Book review: The Grahams & The Donalds

Climbing the Munros has long been a mainstream activity for hillwalkers, and many also aim to climb the Corbetts (Scottish peaks from 2500 to 3000 feet high), either after completing the Munros, or at the same time. Whilst a too-keen obsession with bagging hills can blind us to the other joys that going to the mountains can bring, there seems little doubt that for many people having a list of hills to complete is a way of linking many brief days out into a single, bigger, satisfying adventure.

The Grahams (peaks from 2000 to 2500 feet), though, have been the poor cousins of the Munros and Corbetts. Undoubtedly the best of them rank amongst the very finest mountains Scotland has to offer – Suilven, for instance, or Ben More Coigach, give some of Scotland’s most memorable hillwalking days. But many other Grahams are little visited, often pathless, with ascents involving slogs through bog or deep heather, and few established routes. Combined with this, the only dedicated guidebook to the Grahams could not compare to the glossy guides to the higher peaks; with only sketchy maps, fairly perfunctory descriptions and just a few photos in a central section, the Grahams book from Mainstream Publishing is now also quite outdated.

Some hillwalkers in southern Scotland aim to climb the Donalds – the hills over 2000 feet high which lie in the Scottish lowlands. These have the attraction for many people of shorter drives, and less steep terrain than their Highland counterparts. The Donalds, however, had no real guidebook.


This latest publication from the Scottish Mountaineering Club aims to change all that. Very handsomely bound in hardback, with 336 pages, The Grahams & the Donalds is lavishly illustrated throughout with generally good quality photographs, and is co-written by 15 authors and photographers. The book features more than 250 routes covering all the 224 Grahams and 140 Donalds & Donald Tops (there is some overlap between the two lists); many of the routes combine several hills and sometimes include higher hills too. The schematic maps are clear and well drawn, with colours to indicate height, and enable you to quickly see the suggested route, although you obviously need to be using an Ordnance Survey or Harvey map when actually out on the hill.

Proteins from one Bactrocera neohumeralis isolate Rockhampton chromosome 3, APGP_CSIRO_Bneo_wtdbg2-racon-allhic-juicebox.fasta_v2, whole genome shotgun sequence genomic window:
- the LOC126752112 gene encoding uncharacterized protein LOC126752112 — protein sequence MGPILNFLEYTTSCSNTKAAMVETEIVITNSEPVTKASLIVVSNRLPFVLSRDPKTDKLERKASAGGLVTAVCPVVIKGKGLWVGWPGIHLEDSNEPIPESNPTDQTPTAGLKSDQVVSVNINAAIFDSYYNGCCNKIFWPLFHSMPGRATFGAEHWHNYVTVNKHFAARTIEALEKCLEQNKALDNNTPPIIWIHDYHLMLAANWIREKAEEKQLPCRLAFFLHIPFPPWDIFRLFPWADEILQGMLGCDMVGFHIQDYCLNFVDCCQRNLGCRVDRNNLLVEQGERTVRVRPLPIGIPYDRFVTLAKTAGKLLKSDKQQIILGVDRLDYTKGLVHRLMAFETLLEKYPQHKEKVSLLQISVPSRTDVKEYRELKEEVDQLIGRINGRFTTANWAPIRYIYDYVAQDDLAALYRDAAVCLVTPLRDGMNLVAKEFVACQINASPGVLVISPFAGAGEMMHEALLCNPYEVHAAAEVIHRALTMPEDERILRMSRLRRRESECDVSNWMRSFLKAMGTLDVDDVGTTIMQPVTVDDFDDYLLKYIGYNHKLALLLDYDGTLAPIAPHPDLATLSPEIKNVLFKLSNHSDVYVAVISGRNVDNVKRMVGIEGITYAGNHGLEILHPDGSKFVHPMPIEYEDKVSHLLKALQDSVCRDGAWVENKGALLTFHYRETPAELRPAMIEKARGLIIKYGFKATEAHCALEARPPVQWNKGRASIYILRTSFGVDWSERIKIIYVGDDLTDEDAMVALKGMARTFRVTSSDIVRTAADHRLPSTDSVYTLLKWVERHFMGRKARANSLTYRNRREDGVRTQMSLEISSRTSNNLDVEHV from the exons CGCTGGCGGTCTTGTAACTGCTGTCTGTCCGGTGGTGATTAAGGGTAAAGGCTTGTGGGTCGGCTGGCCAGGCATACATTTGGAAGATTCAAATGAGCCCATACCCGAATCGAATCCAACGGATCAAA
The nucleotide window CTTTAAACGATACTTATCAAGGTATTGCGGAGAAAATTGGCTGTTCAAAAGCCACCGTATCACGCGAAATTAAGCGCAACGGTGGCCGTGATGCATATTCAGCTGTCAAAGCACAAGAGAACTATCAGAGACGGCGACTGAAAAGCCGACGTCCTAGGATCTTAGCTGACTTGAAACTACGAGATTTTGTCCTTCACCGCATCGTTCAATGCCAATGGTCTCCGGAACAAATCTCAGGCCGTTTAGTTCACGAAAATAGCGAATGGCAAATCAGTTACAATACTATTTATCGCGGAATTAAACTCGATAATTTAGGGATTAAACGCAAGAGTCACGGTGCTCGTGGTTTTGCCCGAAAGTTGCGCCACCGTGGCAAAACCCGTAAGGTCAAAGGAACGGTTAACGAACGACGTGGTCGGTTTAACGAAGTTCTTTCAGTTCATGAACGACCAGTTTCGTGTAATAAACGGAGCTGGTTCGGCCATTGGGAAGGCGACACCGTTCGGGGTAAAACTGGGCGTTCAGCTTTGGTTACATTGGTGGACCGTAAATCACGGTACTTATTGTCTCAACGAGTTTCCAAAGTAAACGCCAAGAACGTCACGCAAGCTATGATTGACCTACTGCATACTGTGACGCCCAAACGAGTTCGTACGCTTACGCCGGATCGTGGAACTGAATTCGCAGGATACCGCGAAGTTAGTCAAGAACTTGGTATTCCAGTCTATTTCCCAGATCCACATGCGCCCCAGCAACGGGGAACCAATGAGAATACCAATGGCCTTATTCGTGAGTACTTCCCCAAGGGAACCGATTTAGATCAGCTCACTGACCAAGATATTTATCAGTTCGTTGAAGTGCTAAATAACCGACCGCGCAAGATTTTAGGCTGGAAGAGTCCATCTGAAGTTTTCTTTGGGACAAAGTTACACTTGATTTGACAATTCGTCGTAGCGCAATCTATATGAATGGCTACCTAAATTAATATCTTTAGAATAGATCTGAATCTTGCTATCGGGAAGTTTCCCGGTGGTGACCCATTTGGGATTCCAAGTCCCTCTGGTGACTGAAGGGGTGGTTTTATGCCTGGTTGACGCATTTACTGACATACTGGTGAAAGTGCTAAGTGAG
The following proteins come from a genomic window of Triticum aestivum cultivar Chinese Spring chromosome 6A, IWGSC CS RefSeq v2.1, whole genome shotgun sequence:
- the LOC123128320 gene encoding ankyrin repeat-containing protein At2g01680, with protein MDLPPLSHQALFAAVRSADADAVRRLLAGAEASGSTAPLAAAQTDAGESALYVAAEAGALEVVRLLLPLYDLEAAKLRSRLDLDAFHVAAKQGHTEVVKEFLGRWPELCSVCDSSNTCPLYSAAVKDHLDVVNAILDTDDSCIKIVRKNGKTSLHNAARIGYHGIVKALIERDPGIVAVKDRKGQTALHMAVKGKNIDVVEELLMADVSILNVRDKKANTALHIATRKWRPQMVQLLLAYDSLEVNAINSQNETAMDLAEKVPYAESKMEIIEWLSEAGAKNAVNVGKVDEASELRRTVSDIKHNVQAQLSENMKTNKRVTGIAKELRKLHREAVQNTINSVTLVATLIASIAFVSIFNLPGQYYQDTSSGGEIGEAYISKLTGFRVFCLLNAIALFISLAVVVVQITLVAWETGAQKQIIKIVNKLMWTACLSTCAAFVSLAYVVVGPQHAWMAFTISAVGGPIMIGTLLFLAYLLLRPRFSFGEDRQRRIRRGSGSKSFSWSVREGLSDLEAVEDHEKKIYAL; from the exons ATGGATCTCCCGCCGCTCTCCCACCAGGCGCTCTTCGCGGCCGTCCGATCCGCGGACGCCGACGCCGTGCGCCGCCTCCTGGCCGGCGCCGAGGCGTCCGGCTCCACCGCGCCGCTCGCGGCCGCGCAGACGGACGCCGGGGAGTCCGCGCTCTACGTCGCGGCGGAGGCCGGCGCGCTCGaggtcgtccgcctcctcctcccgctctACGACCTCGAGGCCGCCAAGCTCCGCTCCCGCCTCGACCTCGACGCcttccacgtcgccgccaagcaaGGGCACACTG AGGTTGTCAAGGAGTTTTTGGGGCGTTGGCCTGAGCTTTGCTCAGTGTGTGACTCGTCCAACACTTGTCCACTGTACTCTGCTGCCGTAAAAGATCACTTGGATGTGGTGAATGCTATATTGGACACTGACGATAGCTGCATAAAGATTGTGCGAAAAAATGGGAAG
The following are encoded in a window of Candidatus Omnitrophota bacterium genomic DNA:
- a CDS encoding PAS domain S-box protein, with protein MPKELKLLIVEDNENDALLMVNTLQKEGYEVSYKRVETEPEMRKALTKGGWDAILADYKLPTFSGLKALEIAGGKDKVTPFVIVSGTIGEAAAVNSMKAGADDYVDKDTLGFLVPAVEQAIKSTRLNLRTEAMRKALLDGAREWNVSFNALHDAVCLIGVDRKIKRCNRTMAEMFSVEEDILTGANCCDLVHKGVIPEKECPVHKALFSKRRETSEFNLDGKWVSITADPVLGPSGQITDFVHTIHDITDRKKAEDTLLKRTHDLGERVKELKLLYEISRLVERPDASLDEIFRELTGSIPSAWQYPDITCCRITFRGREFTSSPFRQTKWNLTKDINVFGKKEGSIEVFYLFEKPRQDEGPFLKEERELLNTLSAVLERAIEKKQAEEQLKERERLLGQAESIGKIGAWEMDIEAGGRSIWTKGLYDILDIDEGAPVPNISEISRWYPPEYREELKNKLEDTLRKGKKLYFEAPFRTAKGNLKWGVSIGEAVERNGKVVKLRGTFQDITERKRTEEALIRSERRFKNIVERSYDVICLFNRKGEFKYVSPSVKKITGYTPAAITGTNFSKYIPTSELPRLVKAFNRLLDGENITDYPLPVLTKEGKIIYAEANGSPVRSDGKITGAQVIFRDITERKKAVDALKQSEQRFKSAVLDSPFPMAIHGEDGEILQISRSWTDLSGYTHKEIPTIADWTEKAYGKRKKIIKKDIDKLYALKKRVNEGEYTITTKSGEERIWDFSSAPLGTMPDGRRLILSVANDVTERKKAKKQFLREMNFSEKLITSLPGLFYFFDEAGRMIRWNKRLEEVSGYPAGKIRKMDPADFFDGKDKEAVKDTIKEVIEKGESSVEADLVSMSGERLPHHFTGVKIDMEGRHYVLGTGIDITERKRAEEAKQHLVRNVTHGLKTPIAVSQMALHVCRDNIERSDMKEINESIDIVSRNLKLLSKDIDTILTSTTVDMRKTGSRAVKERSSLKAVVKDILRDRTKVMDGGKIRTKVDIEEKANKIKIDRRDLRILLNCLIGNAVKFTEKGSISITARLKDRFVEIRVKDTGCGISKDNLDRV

The descriptions given are commendably very thorough – I found much more so than with other SMC guides – clearly written having walked the route with the writing of the book in mind rather than just from retrospective memory. Alternative routes are also given for many of the hills. In older SMC guidebooks I’ve always been frustrated by the fact that distances and times were given only for the ascent of the hills, with no mention of the times and distances for the complete routes – something which seemed a very strange quirk. I was therefore delighted that this book also gives the figures for the complete walk. The book is divided into the SMC’s historic hill area divisions (which split logical destinations and so will either please or annoy!), translations for the Gaelic names are given, an appendix provides the lists of the hills, and an introduction sets the history of the hill lists in context – although this lacks the more personal and memorable touch of Hamish Brown’s introduction to the Munros.

Overall this is a high quality publication – its format well justifying the cover price – and most hillwalkers will certainly want a copy on their bookshelf, even if the best hills were also included in the earlier Corbetts guide.

The Grahams & The Donalds – Scottish Mountaineering Club Hillwalkers Guide – will be published on 7 April and is now available to pre-order from Amazon at £20 – saving £5 on the RRP.

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Walking can be dangerous and is done entirely at your own risk. Information is provided free of charge; it is each walker's responsibility to check it and navigate using a map and compass.